The Israeli government has prepared a plan to expel thousands of Bedouin Palestinians from the southern Negev region, Israeli media reported Tuesday.
According to Hebrew-language daily Israel Hayoum, Agriculture Minister Uri Ariel has unveiled a wide-ranging plan to expel some 36,000 Bedouin Palestinians from their "unrecognized" villages in the Negev.
If approved, the plan's implementation would begin this year and would be fully completed by 2021, the newspaper reported.
Under the plan, Bedouin residents of the region would be forcibly relocated from their villages to the government-sanctioned townships of Tel Sheva, Abu Talul and Umm Batin, according to Israel Hayoum.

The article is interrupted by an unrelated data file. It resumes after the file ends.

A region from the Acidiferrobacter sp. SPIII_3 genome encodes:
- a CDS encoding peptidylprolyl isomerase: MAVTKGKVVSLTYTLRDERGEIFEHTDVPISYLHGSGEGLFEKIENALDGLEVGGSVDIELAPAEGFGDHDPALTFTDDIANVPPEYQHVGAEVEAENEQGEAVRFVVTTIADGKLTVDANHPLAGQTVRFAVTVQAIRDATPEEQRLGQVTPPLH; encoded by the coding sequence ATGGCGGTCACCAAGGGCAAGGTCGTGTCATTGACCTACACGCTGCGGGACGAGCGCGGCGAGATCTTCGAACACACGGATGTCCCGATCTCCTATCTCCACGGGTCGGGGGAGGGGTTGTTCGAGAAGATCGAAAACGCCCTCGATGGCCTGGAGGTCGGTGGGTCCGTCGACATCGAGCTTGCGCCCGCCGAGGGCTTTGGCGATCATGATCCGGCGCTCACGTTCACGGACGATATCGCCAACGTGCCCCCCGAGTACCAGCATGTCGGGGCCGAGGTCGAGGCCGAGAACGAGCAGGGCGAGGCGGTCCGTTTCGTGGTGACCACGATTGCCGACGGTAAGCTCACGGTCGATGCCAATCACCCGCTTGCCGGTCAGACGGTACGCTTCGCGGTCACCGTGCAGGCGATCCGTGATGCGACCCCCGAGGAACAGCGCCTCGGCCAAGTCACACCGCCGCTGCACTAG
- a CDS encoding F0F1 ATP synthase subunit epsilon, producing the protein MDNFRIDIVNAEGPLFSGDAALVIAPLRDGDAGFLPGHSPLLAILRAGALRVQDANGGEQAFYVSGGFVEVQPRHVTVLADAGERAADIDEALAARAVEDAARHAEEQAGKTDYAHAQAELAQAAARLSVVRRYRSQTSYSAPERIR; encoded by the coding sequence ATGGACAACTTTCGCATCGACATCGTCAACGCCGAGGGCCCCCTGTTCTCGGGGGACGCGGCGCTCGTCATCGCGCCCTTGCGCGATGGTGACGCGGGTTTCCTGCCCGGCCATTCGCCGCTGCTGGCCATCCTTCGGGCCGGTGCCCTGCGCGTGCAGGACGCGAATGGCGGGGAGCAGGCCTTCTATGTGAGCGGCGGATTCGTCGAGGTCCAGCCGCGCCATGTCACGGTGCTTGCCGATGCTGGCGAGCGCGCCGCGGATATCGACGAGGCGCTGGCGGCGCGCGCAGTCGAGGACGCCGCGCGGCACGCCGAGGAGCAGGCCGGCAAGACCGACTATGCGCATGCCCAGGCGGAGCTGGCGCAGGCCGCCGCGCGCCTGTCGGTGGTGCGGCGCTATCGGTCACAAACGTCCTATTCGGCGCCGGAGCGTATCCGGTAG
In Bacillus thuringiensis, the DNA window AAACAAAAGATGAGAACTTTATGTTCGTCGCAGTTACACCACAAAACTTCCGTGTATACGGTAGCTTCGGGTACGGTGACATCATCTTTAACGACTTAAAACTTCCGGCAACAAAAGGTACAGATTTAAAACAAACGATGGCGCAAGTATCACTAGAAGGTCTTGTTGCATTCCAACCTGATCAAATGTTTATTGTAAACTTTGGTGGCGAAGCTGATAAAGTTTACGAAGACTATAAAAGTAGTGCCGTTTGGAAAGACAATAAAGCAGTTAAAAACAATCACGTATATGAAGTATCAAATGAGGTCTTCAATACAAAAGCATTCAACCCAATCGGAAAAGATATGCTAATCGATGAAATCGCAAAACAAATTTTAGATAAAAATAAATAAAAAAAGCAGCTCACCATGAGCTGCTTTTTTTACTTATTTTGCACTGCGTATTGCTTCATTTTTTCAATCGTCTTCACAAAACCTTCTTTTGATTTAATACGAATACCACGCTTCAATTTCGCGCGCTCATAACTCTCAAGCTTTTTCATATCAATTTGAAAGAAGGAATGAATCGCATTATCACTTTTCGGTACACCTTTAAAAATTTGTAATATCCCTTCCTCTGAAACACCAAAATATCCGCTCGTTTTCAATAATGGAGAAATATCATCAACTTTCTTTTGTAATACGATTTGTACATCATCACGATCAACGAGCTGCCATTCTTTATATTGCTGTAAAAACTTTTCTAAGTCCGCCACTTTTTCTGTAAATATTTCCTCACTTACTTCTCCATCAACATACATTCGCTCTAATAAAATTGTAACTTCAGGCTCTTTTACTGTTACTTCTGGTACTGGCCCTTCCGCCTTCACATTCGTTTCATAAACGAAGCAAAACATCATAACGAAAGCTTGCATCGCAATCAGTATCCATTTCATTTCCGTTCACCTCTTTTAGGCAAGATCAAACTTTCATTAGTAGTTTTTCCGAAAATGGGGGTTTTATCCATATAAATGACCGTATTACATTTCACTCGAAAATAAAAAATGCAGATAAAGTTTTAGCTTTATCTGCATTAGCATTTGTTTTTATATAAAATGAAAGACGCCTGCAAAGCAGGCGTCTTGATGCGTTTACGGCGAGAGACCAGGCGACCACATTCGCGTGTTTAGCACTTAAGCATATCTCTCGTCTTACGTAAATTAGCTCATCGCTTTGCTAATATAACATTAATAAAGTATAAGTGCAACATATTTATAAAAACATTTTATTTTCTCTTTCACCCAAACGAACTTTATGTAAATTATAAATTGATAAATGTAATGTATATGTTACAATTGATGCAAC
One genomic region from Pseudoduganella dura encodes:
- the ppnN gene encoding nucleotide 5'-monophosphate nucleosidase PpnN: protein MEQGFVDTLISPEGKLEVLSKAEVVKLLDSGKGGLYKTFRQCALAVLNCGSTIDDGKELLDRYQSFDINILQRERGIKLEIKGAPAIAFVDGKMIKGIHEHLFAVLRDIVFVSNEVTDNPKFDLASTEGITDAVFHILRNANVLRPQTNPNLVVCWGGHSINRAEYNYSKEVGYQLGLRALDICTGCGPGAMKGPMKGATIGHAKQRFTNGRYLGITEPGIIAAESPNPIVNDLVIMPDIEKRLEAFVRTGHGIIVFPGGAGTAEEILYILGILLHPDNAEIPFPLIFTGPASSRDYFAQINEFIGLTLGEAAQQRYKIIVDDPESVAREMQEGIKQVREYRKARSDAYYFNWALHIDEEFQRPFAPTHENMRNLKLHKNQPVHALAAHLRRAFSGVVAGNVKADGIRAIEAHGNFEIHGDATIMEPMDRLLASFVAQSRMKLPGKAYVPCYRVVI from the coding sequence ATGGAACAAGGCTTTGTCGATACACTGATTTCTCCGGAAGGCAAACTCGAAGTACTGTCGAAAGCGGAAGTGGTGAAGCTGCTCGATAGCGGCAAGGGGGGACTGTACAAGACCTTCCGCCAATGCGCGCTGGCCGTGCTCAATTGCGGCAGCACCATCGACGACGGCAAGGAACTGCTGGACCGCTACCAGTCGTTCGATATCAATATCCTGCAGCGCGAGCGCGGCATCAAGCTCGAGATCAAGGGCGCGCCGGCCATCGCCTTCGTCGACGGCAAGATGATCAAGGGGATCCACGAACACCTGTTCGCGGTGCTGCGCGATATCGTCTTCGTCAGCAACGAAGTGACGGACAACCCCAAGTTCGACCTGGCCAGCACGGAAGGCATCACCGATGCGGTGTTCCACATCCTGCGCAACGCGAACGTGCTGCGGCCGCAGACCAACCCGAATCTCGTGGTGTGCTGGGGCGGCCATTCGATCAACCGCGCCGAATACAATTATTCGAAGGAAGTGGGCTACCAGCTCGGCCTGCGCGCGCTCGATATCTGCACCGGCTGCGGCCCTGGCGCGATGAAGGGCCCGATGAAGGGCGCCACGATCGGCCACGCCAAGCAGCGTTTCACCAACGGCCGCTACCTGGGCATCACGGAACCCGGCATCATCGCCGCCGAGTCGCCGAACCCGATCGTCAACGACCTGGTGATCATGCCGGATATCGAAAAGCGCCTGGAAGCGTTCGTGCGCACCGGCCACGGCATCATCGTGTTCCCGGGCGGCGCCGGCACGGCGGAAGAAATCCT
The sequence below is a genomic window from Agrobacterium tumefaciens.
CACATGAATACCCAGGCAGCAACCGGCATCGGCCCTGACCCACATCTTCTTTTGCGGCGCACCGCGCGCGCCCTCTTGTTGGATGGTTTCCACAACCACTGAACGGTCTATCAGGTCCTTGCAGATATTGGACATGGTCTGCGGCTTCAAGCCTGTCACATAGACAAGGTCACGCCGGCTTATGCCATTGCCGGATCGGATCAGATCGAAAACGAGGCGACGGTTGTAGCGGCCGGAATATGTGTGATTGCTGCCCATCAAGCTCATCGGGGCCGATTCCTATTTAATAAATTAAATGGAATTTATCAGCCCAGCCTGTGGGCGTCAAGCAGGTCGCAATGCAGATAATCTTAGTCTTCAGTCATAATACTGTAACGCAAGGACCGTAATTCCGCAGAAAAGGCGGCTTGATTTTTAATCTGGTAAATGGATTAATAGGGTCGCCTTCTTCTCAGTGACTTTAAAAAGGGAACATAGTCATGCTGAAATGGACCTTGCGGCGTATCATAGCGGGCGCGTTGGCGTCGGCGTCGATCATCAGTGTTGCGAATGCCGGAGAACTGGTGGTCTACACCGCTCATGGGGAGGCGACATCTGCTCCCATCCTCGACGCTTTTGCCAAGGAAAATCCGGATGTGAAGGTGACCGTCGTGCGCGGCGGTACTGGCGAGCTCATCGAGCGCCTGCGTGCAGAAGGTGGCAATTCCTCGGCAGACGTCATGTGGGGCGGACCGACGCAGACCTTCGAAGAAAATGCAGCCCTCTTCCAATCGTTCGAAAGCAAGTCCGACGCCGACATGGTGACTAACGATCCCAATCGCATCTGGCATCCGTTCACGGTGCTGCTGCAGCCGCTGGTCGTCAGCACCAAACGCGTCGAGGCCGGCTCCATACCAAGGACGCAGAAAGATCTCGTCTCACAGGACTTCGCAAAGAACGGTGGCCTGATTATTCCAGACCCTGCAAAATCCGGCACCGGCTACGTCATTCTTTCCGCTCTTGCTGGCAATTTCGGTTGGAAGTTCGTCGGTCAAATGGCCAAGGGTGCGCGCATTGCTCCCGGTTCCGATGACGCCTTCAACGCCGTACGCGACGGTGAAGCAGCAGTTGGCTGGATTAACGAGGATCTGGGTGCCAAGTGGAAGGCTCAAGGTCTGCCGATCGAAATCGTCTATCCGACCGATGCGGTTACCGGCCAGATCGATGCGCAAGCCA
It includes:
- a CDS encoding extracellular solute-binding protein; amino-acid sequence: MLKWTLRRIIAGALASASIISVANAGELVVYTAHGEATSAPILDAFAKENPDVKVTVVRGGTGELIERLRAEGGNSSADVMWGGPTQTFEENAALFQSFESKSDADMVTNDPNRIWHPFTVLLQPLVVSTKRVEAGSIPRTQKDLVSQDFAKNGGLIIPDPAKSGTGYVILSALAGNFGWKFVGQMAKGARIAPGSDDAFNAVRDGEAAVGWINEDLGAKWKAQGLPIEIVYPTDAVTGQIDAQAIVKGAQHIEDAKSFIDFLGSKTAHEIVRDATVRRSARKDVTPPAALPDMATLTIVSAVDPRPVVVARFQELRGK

The plan also reportedly calls for the confiscation of 260,000 dunums of vacated Bedouin land, on which the Israeli authorities hope to establish a series of "national projects."
The Israeli government has designated roughly 40 Bedouin villages in the Negev as "unrecognized," claiming the region's approximately 53,000 Bedouin inhabitants cannot prove their ownership of the land.
The Israeli authorities frequently demolish Bedouin homes in the Negev, claiming that most of the region consists of "state property."